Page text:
One of the city’s noblest professions is “sidewalk superintendent.” These intrepid pedestrians love to peer through holes in the wall to watch large equipment playing the construction game. The more sophisticated of these curiosity-seekers also look for holes in the city’s facades to glimpse the progress of larger-than-normal, future skyline stars.
You can imagine the astonishment, therefore, when I noticed, a couple of days ago, that 432 Park Avenue had adopted a “patriotic” stance, and that its fenestration grid now is highlighted, from top down, in red, blue and white, the colors of the American flag, and also the French flag — a stark divergence from the pristine, streamlined design set out by the building’s architect, Rafael Vinoly.
For sidewalk superintendents, the former Drake is startlingly colorful
Prolific artist, and Banksy-homage payee, Kara Walker will be kicking off her new show at the Domino Sugar refinery on Saturday, May 10th. Walker, who is best known for creating room-size tableaux of black cut-paper silhouettes that explore everything from race, gender, sexuality, and violence, will take over the 90,000-square-foot space for what’s to be her first large-scale public installation.
No specifics or images of the work have been released yet, but her press release notes that the installation at Domino “will explore a radical range of subject matter, including but not limited to the history of sugar and its many implications.” Don’t miss out on your chance to see what is sure to be an arresting installation — and the interior of a historic building that will soon be transformed.
New York YIMBY has given us our first look of developer Bruce Eichner‘s tower planned for 41 East 22nd Street.
The 777-foot skyscraper, designed by Kohn Pederson Fox and Goldstein Hill & West, will boast 60 stories hosting 81 residential units. Though the easiest way to characterize the new development is crazy tall (it’s set to trump neighboring One Madison by 150 feet) the architectural team gave the structure a bit of flair by way of a massive cantilever, and a very angular, dynamic crown.
[Via New York YIMBY]
Want to live in a Pritzker prize winning architect-designed condo? Five units in the Shigeru Ban-designed Cast Iron House were placed on the market today, including the East penthouse.
Designs for the 67 Franklin Street structure were approved two years ago, accompanied by plenty of accolades from community members and architecture enthusiasts alike. And now that Ban has added ‘2014 Pritzker Prize Laureate‘ to his resume, we expect these beauties to fly off the shelves in the coming months (You have heard of the Pritzker Prize-effect, right?). As it stands, the 2,990-square-foot 3BR/3BA on the second floor has an asking price of $4.975 million, while the 3,809-square-foot 4BR with 1,531-square-foot terrace East penthouse, has been listed for a cool $13 million.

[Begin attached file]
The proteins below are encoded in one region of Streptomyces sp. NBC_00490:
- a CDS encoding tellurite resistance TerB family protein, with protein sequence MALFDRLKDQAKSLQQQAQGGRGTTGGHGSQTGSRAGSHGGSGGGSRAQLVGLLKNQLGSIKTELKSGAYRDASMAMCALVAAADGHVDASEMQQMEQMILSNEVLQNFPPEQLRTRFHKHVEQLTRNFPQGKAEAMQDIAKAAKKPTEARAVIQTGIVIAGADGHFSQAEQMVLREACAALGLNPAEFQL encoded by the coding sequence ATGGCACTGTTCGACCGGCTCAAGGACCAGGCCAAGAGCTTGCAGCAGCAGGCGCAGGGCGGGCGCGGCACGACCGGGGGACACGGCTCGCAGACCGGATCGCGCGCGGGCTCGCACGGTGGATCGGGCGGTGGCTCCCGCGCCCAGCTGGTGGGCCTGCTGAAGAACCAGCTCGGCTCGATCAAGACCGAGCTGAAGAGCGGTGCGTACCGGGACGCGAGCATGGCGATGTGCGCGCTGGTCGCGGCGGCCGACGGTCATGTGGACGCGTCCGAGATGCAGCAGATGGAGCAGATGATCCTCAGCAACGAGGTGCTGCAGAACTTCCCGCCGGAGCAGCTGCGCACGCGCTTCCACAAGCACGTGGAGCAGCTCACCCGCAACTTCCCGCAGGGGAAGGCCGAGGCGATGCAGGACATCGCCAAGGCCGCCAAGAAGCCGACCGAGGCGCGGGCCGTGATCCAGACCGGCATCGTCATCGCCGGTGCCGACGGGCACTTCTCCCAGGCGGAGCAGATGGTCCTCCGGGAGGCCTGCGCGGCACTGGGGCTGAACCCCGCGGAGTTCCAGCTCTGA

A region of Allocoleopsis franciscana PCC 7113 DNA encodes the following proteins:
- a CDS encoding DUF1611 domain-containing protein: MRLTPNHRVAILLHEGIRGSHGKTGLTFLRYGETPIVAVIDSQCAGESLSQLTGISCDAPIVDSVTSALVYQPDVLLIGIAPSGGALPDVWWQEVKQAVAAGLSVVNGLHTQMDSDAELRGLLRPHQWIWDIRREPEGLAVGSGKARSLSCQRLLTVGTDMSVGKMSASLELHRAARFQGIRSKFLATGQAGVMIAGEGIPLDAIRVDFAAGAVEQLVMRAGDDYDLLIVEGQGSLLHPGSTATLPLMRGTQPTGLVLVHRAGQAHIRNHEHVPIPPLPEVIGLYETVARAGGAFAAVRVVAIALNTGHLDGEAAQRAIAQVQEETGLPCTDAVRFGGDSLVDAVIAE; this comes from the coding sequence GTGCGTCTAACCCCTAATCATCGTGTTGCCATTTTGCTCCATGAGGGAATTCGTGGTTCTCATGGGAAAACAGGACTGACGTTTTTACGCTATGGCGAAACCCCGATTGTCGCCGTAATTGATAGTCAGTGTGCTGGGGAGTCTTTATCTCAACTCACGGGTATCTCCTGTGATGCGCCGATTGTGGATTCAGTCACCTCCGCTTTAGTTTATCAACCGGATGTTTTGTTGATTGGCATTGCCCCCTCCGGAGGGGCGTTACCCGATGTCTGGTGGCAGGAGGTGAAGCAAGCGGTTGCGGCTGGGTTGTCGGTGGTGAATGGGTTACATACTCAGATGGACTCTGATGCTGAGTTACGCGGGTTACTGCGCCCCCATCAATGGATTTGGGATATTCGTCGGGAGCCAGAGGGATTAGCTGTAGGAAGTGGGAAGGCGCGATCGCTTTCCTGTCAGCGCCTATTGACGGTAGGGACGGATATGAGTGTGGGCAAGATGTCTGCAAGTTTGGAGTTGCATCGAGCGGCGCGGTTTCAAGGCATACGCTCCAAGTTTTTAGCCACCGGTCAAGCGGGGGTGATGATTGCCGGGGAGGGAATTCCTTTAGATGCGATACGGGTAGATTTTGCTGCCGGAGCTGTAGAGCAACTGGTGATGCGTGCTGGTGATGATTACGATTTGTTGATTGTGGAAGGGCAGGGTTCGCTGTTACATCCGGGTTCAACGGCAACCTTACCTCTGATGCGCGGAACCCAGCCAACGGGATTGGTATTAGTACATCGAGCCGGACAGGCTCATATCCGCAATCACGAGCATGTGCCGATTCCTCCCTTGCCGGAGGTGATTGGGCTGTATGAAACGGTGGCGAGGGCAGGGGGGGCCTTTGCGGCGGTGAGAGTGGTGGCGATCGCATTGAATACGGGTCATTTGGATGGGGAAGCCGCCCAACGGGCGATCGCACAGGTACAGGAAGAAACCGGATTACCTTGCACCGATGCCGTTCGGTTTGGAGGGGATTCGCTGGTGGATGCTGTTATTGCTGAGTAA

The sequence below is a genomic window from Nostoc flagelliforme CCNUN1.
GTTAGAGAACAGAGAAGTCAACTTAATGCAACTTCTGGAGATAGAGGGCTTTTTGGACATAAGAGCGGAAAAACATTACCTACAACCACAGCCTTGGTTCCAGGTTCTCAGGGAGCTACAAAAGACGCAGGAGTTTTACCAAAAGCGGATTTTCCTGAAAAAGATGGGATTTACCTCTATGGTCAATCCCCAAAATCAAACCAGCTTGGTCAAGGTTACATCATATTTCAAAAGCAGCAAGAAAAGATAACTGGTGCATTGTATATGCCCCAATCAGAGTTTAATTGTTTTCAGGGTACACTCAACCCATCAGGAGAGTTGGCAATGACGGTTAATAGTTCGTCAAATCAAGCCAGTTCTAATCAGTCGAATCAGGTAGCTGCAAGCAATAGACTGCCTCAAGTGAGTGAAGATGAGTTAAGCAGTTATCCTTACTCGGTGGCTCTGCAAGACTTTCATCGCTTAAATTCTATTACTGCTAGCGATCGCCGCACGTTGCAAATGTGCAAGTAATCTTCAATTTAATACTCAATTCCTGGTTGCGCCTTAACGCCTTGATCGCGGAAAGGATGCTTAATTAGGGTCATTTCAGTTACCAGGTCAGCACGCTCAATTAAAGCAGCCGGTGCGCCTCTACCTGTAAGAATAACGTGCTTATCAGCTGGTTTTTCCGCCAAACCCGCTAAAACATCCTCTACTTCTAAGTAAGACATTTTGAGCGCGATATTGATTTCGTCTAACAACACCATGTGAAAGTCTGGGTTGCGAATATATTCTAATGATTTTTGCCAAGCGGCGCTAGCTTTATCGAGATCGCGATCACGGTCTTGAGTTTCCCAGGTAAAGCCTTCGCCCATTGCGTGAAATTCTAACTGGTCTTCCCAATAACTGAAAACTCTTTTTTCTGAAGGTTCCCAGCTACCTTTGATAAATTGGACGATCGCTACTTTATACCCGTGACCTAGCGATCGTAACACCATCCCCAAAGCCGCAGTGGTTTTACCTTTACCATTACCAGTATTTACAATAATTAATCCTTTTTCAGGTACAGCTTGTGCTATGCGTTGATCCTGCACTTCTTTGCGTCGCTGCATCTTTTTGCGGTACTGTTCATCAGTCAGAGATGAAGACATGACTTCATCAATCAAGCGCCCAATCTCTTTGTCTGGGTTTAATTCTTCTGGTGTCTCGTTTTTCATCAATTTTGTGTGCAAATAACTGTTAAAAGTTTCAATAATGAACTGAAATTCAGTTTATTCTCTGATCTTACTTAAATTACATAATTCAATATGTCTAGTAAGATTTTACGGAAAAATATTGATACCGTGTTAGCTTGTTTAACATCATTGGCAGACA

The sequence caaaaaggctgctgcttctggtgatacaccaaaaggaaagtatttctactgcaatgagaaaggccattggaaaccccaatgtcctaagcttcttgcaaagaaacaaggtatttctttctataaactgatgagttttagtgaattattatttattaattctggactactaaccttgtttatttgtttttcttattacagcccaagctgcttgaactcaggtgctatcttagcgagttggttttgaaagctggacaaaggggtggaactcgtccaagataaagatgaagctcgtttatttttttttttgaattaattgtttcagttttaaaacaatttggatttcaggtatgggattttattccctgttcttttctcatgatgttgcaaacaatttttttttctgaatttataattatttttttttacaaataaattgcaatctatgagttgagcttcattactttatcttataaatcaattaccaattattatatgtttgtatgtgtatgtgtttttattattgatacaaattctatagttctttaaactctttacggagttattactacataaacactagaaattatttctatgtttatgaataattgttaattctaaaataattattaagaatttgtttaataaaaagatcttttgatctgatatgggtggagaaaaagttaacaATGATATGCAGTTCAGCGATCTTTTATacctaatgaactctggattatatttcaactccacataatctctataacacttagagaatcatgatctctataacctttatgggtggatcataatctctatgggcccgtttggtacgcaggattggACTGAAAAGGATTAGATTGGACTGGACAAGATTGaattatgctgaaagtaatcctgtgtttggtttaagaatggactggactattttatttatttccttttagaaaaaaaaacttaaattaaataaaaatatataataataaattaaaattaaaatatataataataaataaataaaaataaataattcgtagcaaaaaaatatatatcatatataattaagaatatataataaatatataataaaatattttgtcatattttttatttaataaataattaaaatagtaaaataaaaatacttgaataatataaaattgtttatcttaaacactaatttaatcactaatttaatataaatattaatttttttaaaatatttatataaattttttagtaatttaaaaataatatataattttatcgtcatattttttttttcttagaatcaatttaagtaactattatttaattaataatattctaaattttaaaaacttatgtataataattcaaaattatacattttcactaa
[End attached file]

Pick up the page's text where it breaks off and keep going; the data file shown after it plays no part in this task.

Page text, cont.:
More photos and floor plans ahead
If convention-goers thought the Javits Center was hard to get to, wait until events start taking place at a Greenpoint exhibition complex set to open later this year.
Backed by controversial real estate developer Joshua Guttman, the sprawling Brooklyn Expo Center will be housed in the former Greenpoint Terminal Market (pictured here), which is accessible by only one subway line — the oft-complained about G train.
More on the new expo here
Construction on the SHoP Architects-designed tower at 111 West 57th Street has finally begun! Yesterday evening, one of 6sqft’s reporters walked past the site and took a quick snap of the newly arrived construction vehicles and equipment.
The Manhattan giant, which will also be the world’s slenderest tower, will rise 1,300-feet high, above a floor plate of around 60-feet wide. The building will host three elevators and each floor will be its own 5,000-square-foot apartment with 15-foot ceilings. And for those worried how wind load will affect the 76-story structure, a huge steel weight will be suspended within the top of the building to keep it from swaying (yikes).
More on the tower
Two Trees Management’s sweet deal with the city for the former Dominos Sugar factory site could cause a toothache for the City Council and local residents. The historic complex, with its charming yellow sign, has been part of Brooklyn’s landscape since 1882, when it opened as the largest sugary refinery in the world. Now plans for the 2.2 million-square-foot multi-use project, designed by SHoP Architects, are causing concern that it could house more people than the Brooklyn neighborhood can handle.
Home Sweet Home?